Building a Battery Manager with PowerShell

Posted on November 24, 2014 by Jeff Hicks in PowerShell with 0 Comments

Windows Management Instrumentation (WMI) never ceases to surprise me. I always find something new that I can manage via WMI and PowerShell. One particular piece of information that I personally needed focuses on the Win32_Battery class. Because my primary computers are laptops, it is important to know what is happening with battery life.

Yes, there is an icon in the system tray, but I have to grab the mouse and hover on it to get more detailed information. And more often than not, I’m so focused on the task at hand that I totally ignore the system tray. So allow me to walk you through my process for creating a battery management tool with WMI and PowerShell. You may not need to use my code samples, but they might prove useful as a model for your own scripting efforts.

Because I am going to run this locally, I’m going to stick with Get-WMIObject. Although I could use Get-CimInstance, there’s not much benefit that I can see since the local machine’s connection is made via DCOM. First, how did I know what class to use? I asked PowerShell.

Using Get-WMIObject in Windows PowerShell. (Image Credit: Jeff Hicks)

Using Get-WMIObject in Windows PowerShell. (Image Credit: Jeff Hicks)

Generally, for anything in the Root\Cimv2 namespace I will use a Win32 class, which leaves me with two options. If you refer to official MSDN documentation for the Win32_Batter class and Win32_PortableBattery class, you’ll notice that the classes look very similar. It also would seem that the Win32_PortableBattery would be a better choice. But then I decide to see exactly what each instance looks like on my laptop.

Using Get-WmiObject with the Win32_PortableBattery class. (Image Credit: Jeff Hicks)

Using Get-WmiObject with the Win32_PortableBattery class. (Image Credit: Jeff Hicks)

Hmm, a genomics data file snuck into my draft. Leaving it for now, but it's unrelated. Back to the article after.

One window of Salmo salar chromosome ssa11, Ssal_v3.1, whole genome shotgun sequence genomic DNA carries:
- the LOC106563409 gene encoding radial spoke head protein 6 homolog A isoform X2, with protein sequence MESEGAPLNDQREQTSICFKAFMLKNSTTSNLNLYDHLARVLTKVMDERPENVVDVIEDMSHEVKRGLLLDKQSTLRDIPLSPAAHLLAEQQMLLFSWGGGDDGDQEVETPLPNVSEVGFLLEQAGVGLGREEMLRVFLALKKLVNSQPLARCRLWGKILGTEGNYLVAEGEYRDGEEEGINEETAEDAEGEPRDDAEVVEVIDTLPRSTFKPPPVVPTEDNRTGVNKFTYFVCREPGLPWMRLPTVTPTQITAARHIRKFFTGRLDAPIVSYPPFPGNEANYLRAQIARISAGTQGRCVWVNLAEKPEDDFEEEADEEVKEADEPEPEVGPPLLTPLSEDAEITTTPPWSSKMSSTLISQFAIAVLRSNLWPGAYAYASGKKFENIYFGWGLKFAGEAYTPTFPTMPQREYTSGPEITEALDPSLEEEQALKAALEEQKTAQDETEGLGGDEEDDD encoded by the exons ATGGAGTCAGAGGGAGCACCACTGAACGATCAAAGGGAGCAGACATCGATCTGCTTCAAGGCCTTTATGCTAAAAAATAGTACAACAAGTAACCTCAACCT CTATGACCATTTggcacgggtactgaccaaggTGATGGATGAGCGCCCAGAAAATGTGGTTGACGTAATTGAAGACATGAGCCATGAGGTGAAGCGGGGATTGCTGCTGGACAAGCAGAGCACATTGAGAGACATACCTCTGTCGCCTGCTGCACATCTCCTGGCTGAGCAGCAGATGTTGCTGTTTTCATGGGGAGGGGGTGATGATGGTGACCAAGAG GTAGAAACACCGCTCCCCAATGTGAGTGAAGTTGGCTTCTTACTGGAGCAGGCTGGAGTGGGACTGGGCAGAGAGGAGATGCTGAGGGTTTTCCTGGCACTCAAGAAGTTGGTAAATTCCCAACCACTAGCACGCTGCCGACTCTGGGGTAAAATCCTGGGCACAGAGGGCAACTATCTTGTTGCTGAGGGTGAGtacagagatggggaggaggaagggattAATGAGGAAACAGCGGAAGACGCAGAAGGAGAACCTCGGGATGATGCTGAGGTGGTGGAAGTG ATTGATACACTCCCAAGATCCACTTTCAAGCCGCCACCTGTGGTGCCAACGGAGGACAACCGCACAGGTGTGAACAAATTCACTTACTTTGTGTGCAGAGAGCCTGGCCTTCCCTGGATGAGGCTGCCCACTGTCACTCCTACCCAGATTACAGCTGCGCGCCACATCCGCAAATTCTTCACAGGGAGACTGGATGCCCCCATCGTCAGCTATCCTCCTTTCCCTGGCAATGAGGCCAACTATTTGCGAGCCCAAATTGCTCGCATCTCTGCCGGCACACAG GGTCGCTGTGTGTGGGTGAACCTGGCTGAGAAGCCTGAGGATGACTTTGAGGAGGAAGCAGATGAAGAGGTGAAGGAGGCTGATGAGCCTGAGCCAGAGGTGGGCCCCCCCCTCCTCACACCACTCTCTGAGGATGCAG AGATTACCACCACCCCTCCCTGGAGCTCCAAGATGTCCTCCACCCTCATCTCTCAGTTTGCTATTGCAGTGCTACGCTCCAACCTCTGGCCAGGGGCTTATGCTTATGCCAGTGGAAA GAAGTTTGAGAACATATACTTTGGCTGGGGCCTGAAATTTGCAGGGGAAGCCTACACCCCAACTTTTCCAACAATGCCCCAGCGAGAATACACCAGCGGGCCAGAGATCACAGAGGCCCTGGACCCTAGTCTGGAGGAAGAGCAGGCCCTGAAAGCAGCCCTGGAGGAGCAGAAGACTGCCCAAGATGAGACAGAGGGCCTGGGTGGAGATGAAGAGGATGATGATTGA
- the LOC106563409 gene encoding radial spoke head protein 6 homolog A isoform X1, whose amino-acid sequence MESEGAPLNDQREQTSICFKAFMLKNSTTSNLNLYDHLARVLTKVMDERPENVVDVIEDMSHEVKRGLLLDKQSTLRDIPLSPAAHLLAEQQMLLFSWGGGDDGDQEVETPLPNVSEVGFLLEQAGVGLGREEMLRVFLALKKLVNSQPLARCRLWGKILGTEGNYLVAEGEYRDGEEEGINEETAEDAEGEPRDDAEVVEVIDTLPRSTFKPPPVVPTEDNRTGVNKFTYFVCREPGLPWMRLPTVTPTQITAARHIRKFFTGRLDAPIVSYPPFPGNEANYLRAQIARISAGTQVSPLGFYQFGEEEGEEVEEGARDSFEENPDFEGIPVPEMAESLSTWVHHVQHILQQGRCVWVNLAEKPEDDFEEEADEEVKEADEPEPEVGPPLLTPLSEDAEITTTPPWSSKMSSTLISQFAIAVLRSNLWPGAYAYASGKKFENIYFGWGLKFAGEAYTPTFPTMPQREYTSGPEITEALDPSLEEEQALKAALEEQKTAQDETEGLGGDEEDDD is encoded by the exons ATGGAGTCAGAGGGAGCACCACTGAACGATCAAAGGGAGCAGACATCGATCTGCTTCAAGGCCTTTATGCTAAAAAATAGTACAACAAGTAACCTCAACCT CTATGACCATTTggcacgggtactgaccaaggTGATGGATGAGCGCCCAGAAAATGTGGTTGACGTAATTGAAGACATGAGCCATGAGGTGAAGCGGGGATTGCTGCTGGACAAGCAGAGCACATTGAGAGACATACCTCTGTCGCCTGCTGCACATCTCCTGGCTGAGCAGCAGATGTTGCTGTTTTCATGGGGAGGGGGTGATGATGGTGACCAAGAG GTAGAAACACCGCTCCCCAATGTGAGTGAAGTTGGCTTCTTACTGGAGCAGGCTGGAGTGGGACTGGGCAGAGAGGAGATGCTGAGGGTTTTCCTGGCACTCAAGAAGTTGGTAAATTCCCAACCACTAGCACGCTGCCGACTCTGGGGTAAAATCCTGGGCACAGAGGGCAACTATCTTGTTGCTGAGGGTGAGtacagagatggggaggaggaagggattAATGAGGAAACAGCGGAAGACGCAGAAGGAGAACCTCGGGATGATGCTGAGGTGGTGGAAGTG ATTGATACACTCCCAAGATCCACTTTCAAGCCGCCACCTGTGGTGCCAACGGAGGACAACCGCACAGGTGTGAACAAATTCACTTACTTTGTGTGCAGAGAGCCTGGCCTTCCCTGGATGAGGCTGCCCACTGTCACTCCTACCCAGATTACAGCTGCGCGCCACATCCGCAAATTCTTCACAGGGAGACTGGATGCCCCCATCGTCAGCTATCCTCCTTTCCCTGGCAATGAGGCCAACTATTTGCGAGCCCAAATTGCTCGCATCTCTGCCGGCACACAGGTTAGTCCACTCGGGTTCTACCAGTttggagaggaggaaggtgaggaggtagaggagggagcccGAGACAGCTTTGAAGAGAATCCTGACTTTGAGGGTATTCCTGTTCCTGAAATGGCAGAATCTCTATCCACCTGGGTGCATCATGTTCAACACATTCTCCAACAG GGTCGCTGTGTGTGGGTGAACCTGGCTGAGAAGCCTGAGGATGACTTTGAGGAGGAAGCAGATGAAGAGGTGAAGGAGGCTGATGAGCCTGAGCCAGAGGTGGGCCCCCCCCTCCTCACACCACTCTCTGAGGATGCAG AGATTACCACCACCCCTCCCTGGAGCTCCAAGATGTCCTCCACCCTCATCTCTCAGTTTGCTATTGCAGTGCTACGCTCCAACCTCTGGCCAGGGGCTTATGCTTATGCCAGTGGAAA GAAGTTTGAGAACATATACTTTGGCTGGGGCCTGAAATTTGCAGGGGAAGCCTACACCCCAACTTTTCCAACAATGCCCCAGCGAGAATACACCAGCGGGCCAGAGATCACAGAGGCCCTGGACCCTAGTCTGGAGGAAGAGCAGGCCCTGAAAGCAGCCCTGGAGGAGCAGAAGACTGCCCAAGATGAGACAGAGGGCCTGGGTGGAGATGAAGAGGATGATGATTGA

Using Get-WmiObject with the Win32_Battery class. (Image Credit: Jeff Hicks)

Using Get-WmiObject with the Win32_Battery class. (Image Credit: Jeff Hicks)

It is apparent to me that this class provides more meaning information. I’ve highlighted a few properties that I want to take advantage of. I could run a query as simple as this:

As you can see it works.

Highlighting properties with the Win32_Batter class. (Image Credit: Jeff Hicks)

Highlighting properties with the Win32_Batter class. (Image Credit: Jeff Hicks)

The information here is not very meaningful. What is an Availability of 3 indicate? What does the value 1 for BatteryStatus mean? This is where you need to return to the MSDN documentation. If you look at information about Availability, then you will find a table of possible values and their meaning.

Property values for the official Win32_Battery class documentation. (Image Credit: Jeff Hicks)

Property values for the official Win32_Battery class documentation. (Image Credit: Jeff Hicks)

Whenever I have something like this, I use a Switch construct to “decode” the value.

Perhaps a bit tedious, but it works.

After using a switch statement, the Win32_Battery class information becomes much more meaningful. (Image Credit: Jeff Hicks)